Kolkata, India–Lucas failed, but his friends Alex and Xavier did. They gradually regain their health through a diet of watermelon, bananas, wild grasses and fresh water. Alex, Xavier and the late Lucas are kangaroos found near the forests of eastern India, 5000 miles from Australia, the native country of their species. His case left India speechless.
Officials at North Bengal Safari Park, where Alex and Xavier were treated, said Lucas died of thirst and malnutrition the day after he was rescued. The survivors confirmed this week that when they are fit enough, they will move to Kolkata Zoo, perhaps one day returning home and bringing a happy ending to a sad story that began last month.
Forest officials in Upper West Bengal state became aware of a pair of marsupials jumping on a highway near Gajoldoba forest on the main road to central Siliguri state one night in April . The riders had fun stopping and filming phone videos in clips that have since gone viral, chatting excitedly in Bengali and trying to feed the kangaroos as they waited for the rangers to rescue and name the hungry and confused animals.
Three baby kangaroos rescued on Friday #West Bengaland another baby kangaroo was found dead the same night.
The rescued children were rehabilitated at North Bengal Safari Park while the investigation continues.pic.twitter.com/rIimKfaxX5
— Weather Channel India (@weatherindia) April 4, 2022
Hari Krishnan, the division forestry officer in the jurisdiction of Baikunthapur, not far from the state border of Sikkim and the Kingdom of Bhutan, finally arrived with his team and took care of Alex and Xavier. “The kangaroos were in a very distressed situation by the roadside,” Krishnan said. “We didn’t know what to do because we hadn’t seen him in person, not even at the zoo. We were very careful when treating or traumatizing them.
The following morning, Lucas and the remains of a baby kangaroo, or Joey, were found by another ranger team near a forest in Dabgram, 27 kilometers (17 miles) away. Three weeks ago, two men from Hyderabad were arrested trying to smuggle a kangaroo through the Alipurduar region of West Bengal after an overnight traffic stop. The five kangaroos – alive and dead – found in North Bengal in two months meant they had not escaped from zoos, but rather that illegal wildlife smuggling gangs had found a new commodity.
“We are investigating this incredible incident and there is a lot of confusion,” Belakoba district gunnery officer Sanjay Dutta told Al Jazeera. “But one of our theories is that the animals were transported to Switzerland to be used in tests for the pharmaceutical and cosmetics industries. We can’t say more at this point.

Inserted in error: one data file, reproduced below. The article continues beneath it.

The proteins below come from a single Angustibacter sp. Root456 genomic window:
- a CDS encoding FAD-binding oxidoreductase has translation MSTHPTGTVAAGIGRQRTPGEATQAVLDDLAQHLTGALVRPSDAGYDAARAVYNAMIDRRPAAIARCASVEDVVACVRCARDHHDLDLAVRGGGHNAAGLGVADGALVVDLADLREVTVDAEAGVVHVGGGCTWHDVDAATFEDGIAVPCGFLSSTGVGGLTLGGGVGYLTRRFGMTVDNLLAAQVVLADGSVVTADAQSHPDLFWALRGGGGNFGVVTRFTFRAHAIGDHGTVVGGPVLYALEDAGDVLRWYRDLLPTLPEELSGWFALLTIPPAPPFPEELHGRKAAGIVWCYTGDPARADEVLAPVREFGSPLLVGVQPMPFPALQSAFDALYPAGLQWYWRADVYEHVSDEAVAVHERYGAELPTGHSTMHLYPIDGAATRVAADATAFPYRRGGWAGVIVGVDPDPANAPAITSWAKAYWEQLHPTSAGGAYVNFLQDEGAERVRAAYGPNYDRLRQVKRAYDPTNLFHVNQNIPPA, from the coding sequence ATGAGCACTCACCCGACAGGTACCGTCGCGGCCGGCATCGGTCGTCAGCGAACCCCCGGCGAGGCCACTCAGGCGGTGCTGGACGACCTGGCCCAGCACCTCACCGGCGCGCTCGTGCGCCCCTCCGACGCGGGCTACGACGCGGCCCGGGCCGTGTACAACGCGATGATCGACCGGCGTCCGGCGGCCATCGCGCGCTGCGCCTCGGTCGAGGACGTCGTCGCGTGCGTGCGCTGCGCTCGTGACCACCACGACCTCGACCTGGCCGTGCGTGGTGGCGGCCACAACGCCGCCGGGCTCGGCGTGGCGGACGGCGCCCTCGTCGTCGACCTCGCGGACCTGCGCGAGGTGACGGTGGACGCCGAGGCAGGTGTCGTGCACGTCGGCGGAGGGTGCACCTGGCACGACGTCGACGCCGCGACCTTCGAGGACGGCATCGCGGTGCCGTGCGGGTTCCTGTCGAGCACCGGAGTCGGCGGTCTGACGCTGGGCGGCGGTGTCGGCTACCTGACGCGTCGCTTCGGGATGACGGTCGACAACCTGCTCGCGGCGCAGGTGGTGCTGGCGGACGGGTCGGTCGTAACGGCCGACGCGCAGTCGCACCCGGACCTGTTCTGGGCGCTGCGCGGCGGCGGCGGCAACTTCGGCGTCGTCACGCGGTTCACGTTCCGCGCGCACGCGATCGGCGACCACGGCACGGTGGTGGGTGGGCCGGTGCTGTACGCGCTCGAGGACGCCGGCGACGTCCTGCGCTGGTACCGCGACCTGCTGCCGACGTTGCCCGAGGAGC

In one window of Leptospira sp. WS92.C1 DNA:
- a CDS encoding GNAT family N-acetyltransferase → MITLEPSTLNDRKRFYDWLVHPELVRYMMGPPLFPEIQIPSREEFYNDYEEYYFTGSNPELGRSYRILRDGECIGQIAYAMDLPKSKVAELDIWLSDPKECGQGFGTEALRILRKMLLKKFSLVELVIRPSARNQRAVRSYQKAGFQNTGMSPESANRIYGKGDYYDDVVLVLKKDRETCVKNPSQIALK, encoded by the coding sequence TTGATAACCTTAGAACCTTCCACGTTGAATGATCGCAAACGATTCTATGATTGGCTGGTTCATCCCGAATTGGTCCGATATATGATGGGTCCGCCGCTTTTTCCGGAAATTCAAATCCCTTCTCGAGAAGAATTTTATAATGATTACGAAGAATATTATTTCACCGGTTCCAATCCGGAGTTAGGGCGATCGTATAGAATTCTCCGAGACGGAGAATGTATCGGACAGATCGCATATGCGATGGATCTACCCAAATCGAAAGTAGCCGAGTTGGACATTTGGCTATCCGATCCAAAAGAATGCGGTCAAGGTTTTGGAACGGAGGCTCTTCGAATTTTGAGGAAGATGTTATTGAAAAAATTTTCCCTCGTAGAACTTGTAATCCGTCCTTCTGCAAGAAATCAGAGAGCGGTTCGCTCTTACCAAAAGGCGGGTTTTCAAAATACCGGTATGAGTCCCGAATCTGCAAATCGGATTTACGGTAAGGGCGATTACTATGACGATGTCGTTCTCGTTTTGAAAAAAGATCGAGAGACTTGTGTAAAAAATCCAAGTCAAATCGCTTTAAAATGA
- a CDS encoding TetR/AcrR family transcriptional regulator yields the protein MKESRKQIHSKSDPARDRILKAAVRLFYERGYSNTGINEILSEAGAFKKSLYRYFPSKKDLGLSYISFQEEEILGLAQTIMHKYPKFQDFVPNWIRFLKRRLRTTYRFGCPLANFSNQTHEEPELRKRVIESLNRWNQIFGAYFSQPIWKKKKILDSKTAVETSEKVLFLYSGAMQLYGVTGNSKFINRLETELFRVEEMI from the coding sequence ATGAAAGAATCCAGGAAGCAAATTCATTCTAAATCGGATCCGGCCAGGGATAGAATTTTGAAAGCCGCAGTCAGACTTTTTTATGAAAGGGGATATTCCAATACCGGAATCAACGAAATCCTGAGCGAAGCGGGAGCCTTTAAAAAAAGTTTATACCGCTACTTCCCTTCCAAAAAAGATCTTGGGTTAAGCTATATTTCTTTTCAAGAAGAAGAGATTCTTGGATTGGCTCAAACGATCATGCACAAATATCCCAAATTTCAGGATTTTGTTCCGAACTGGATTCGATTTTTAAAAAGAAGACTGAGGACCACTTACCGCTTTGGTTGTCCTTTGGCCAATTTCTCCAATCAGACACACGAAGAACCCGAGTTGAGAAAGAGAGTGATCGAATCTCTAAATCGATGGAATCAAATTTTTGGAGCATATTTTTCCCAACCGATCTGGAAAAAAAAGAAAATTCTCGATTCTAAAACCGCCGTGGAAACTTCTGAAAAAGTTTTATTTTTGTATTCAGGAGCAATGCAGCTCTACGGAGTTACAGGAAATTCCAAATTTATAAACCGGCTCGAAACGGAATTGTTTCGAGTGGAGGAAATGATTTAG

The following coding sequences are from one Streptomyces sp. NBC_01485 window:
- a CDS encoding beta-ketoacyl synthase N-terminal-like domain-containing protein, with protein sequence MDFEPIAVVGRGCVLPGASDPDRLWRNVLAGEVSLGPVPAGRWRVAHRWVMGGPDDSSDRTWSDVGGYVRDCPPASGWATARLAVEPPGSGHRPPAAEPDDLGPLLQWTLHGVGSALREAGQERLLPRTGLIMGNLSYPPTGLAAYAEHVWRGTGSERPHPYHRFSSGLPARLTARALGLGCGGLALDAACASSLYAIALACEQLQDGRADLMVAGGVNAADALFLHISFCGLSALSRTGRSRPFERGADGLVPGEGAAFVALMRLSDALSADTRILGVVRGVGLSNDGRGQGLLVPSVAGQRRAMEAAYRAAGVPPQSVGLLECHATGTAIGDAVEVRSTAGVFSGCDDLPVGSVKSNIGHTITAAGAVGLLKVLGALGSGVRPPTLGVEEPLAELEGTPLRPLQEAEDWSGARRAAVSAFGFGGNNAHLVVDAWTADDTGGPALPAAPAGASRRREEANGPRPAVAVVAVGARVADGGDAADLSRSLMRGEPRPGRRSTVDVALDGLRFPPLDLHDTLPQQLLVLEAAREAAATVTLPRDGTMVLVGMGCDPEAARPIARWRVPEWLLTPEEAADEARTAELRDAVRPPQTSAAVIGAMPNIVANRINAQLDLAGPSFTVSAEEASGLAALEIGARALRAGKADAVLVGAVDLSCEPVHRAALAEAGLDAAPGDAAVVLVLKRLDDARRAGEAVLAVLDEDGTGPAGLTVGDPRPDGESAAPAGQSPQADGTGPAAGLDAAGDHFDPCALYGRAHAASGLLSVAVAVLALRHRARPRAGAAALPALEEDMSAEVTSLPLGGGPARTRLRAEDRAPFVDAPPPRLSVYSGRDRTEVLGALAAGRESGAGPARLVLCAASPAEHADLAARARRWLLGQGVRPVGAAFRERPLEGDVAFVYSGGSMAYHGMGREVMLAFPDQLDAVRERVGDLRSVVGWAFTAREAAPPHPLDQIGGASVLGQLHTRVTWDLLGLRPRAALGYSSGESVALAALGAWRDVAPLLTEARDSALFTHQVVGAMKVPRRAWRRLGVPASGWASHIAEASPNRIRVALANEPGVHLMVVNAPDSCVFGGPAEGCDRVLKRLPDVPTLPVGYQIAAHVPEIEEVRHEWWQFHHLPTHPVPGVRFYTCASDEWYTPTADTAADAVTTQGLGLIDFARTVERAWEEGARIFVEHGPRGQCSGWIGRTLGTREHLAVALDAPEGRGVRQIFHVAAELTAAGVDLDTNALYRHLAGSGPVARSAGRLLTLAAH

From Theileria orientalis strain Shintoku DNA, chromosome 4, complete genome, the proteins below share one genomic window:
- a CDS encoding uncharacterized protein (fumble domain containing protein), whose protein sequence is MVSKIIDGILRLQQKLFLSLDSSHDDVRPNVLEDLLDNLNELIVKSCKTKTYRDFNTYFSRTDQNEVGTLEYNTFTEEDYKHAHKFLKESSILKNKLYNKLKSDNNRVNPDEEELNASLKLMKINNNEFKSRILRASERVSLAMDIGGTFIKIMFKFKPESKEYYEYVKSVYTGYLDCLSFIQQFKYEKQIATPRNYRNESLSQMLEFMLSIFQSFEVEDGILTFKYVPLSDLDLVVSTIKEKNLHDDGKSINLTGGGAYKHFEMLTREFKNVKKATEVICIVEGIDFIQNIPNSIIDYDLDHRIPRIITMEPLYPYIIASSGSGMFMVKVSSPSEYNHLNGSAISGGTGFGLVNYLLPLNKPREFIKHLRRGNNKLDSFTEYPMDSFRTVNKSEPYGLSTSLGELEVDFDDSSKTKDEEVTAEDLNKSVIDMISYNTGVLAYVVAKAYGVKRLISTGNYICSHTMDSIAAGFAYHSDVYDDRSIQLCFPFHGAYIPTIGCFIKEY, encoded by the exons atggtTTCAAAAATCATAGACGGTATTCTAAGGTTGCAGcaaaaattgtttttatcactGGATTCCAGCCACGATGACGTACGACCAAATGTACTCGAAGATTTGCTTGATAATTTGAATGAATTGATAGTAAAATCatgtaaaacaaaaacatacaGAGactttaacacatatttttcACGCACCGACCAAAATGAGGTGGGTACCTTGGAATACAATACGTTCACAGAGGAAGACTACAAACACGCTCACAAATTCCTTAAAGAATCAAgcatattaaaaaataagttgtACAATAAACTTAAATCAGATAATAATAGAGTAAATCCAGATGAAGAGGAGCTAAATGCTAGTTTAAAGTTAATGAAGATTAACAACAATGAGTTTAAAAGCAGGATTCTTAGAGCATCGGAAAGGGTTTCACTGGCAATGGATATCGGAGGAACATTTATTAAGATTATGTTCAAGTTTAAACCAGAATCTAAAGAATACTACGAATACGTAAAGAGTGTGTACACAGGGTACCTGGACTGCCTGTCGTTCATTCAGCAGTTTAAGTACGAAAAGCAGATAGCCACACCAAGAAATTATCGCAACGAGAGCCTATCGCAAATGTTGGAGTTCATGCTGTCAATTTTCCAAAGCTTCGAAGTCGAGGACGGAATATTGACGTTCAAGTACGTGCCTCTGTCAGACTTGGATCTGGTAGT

“We have never seen cases of kangaroos before. It was miraculous when we saw them, it was impossible for these Australian creatures to move around India. We couldn’t believe our eyes. We didn’t even no program for them,” citing, for example, conservation classifications under India’s Animal Welfare Act, where tigers are listed in Schedule 1.
It was Dutta’s team that found Lucas and Joey. “The kangaroos are all young,” he said. “There is no real reason for them to be in India unless they are brought in by humans and transport vehicles. These kangaroos did not jump from Australia to India.
“Kangaroos are a first”
As the investigation into this extraordinary crime continues, the image of animals in distress in India has sparked surprising backlash on social media and TV stations. But less predictably, he also highlighted how harmful animal trafficking has become in India.
The illegal wildlife industry is estimated at US$20-23 billion worldwide, but national estimates are difficult to obtain due to the inherently secretive nature of such an enterprise. But since 2020, two reports from IndiaSpend and the Wildlife Conservation Society show that possession of exotic animals is endemic in India and that the illegal wildlife trade in general is flourishing. A government amnesty announced in mid-2020 saw more than 32,000 Indians come forward to admit they own exotic or endangered pets, from macaws and star tortoises to lemurs and gibbons.
“The kangaroos are a first,” said Samyukta Chemudupati, director of forensics at the Wildlife Conservation Trust (WCT) in Mumbai. “But we have seen the removal of kookaburras, foxes, snakes of all kinds, spiders, big cats and many other non-native animals to meet high demand across India, and one one of the main reasons for this is to keep wild animals as pets.